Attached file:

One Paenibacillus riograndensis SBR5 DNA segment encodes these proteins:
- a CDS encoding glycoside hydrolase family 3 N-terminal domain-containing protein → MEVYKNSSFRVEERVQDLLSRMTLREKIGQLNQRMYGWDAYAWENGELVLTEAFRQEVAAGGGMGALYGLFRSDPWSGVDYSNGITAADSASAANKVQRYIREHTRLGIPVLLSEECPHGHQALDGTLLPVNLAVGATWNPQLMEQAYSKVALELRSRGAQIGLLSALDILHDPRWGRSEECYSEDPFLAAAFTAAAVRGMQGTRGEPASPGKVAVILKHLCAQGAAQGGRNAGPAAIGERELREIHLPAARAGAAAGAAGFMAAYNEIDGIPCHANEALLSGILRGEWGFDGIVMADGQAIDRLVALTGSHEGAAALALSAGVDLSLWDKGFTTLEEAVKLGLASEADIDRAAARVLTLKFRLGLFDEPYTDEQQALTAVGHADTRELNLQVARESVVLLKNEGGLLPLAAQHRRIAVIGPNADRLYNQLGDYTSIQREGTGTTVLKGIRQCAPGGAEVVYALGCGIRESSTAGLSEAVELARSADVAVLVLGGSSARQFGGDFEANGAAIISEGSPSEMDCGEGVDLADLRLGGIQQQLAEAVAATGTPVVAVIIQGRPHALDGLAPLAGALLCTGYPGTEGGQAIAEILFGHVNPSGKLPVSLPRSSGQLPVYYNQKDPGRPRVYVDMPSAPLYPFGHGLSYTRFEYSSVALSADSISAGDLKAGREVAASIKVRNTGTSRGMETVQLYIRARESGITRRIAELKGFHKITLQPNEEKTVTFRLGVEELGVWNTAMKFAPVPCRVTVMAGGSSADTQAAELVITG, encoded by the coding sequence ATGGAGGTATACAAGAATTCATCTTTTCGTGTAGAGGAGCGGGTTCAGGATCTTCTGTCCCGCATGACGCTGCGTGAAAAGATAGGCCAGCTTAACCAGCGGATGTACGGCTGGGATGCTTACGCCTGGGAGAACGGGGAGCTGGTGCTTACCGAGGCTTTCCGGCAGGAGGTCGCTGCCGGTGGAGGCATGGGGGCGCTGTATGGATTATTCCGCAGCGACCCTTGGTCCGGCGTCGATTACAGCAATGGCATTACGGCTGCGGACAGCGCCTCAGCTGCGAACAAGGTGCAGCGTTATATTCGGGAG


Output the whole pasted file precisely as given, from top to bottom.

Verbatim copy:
One Paenibacillus riograndensis SBR5 DNA segment encodes these proteins:
- a CDS encoding glycoside hydrolase family 3 N-terminal domain-containing protein → MEVYKNSSFRVEERVQDLLSRMTLREKIGQLNQRMYGWDAYAWENGELVLTEAFRQEVAAGGGMGALYGLFRSDPWSGVDYSNGITAADSASAANKVQRYIREHTRLGIPVLLSEECPHGHQALDGTLLPVNLAVGATWNPQLMEQAYSKVALELRSRGAQIGLLSALDILHDPRWGRSEECYSEDPFLAAAFTAAAVRGMQGTRGEPASPGKVAVILKHLCAQGAAQGGRNAGPAAIGERELREIHLPAARAGAAAGAAGFMAAYNEIDGIPCHANEALLSGILRGEWGFDGIVMADGQAIDRLVALTGSHEGAAALALSAGVDLSLWDKGFTTLEEAVKLGLASEADIDRAAARVLTLKFRLGLFDEPYTDEQQALTAVGHADTRELNLQVARESVVLLKNEGGLLPLAAQHRRIAVIGPNADRLYNQLGDYTSIQREGTGTTVLKGIRQCAPGGAEVVYALGCGIRESSTAGLSEAVELARSADVAVLVLGGSSARQFGGDFEANGAAIISEGSPSEMDCGEGVDLADLRLGGIQQQLAEAVAATGTPVVAVIIQGRPHALDGLAPLAGALLCTGYPGTEGGQAIAEILFGHVNPSGKLPVSLPRSSGQLPVYYNQKDPGRPRVYVDMPSAPLYPFGHGLSYTRFEYSSVALSADSISAGDLKAGREVAASIKVRNTGTSRGMETVQLYIRARESGITRRIAELKGFHKITLQPNEEKTVTFRLGVEELGVWNTAMKFAPVPCRVTVMAGGSSADTQAAELVITG, encoded by the coding sequence ATGGAGGTATACAAGAATTCATCTTTTCGTGTAGAGGAGCGGGTTCAGGATCTTCTGTCCCGCATGACGCTGCGTGAAAAGATAGGCCAGCTTAACCAGCGGATGTACGGCTGGGATGCTTACGCCTGGGAGAACGGGGAGCTGGTGCTTACCGAGGCTTTCCGGCAGGAGGTCGCTGCCGGTGGAGGCATGGGGGCGCTGTATGGATTATTCCGCAGCGACCCTTGGTCCGGCGTCGATTACAGCAATGGCATTACGGCTGCGGACAGCGCCTCAGCTGCGAACAAGGTGCAGCGTTATATTCGGGAG